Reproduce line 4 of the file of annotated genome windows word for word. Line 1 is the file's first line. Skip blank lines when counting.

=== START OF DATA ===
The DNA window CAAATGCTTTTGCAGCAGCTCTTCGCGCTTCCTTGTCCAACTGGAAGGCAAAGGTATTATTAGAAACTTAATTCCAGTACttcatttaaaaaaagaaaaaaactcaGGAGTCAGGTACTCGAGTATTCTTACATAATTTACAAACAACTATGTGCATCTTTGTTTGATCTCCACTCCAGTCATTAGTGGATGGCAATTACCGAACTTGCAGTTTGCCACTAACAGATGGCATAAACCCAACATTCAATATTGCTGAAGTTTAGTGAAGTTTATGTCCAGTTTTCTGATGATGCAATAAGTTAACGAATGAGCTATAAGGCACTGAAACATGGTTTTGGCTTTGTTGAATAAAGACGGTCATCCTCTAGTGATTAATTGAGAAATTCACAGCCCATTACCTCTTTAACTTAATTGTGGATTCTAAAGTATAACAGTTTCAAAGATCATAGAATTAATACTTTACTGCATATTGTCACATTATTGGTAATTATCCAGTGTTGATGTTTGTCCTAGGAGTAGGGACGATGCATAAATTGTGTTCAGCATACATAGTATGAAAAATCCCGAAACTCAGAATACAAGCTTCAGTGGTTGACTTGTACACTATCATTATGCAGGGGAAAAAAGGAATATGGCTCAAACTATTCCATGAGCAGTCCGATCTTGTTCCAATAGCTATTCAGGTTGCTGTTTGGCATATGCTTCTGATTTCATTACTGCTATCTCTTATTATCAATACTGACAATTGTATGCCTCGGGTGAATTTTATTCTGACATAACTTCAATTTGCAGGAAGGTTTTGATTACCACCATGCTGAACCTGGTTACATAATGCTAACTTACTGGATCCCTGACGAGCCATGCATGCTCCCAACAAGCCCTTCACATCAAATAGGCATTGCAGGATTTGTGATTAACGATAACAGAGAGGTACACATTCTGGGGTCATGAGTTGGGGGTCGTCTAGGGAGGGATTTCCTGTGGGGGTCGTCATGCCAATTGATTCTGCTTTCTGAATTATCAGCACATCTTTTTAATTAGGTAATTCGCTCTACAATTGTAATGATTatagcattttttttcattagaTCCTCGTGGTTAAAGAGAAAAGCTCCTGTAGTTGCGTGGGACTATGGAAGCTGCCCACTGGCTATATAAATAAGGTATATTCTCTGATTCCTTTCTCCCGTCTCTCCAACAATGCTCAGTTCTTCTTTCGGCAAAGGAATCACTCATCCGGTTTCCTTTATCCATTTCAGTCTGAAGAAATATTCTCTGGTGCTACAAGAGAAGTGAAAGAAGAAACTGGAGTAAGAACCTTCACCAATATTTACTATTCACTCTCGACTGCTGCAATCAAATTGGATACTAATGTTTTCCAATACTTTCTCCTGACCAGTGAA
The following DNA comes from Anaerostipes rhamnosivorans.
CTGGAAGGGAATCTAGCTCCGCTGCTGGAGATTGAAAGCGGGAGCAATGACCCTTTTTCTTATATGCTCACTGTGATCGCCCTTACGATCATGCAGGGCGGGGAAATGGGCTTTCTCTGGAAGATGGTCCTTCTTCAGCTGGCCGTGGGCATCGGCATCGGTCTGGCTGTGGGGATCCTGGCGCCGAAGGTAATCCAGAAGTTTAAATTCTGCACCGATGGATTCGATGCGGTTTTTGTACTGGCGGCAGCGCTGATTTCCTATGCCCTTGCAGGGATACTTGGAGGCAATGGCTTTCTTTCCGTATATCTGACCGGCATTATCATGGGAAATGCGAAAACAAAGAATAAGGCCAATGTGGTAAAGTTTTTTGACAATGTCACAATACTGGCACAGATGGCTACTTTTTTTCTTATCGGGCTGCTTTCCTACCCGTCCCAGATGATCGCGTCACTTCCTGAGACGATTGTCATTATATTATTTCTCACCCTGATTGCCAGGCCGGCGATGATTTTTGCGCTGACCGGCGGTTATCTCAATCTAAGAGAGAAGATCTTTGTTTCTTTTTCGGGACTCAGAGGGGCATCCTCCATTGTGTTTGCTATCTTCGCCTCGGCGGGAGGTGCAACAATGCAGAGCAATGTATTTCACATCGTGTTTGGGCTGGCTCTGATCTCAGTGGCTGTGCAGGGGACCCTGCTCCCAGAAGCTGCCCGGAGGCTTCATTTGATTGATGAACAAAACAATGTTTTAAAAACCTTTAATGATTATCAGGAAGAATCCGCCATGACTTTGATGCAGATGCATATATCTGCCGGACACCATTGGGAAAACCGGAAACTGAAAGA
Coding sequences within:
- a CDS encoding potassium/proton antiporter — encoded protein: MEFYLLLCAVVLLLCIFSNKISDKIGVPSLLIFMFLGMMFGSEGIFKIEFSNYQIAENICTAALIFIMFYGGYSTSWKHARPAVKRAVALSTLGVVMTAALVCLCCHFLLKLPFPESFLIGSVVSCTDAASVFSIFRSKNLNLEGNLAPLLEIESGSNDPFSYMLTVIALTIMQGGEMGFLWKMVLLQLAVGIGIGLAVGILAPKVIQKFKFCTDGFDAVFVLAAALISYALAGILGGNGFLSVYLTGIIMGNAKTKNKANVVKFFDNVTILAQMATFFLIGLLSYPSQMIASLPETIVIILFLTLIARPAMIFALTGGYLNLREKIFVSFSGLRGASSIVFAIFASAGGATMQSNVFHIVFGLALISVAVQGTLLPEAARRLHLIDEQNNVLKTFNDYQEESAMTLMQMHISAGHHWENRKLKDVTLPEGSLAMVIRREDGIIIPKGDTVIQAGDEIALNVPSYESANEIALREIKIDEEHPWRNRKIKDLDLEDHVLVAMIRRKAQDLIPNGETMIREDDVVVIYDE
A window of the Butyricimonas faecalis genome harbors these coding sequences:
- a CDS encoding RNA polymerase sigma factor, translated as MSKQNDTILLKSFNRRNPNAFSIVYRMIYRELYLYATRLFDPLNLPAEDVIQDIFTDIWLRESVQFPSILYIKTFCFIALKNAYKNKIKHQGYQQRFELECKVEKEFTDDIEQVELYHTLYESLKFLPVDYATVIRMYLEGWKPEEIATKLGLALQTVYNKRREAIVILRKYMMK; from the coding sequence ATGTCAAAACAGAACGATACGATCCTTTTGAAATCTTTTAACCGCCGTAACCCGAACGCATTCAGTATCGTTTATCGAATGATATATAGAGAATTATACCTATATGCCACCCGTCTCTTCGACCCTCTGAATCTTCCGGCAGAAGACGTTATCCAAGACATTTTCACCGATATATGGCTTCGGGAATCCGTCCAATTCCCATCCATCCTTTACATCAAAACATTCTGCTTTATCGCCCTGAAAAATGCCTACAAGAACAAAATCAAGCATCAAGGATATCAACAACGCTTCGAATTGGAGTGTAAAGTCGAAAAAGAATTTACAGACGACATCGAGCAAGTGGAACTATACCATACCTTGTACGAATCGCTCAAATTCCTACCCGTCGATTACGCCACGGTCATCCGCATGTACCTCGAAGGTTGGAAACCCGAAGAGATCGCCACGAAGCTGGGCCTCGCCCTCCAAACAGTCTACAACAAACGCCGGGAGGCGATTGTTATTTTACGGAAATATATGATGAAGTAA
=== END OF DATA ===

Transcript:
Coding sequences within: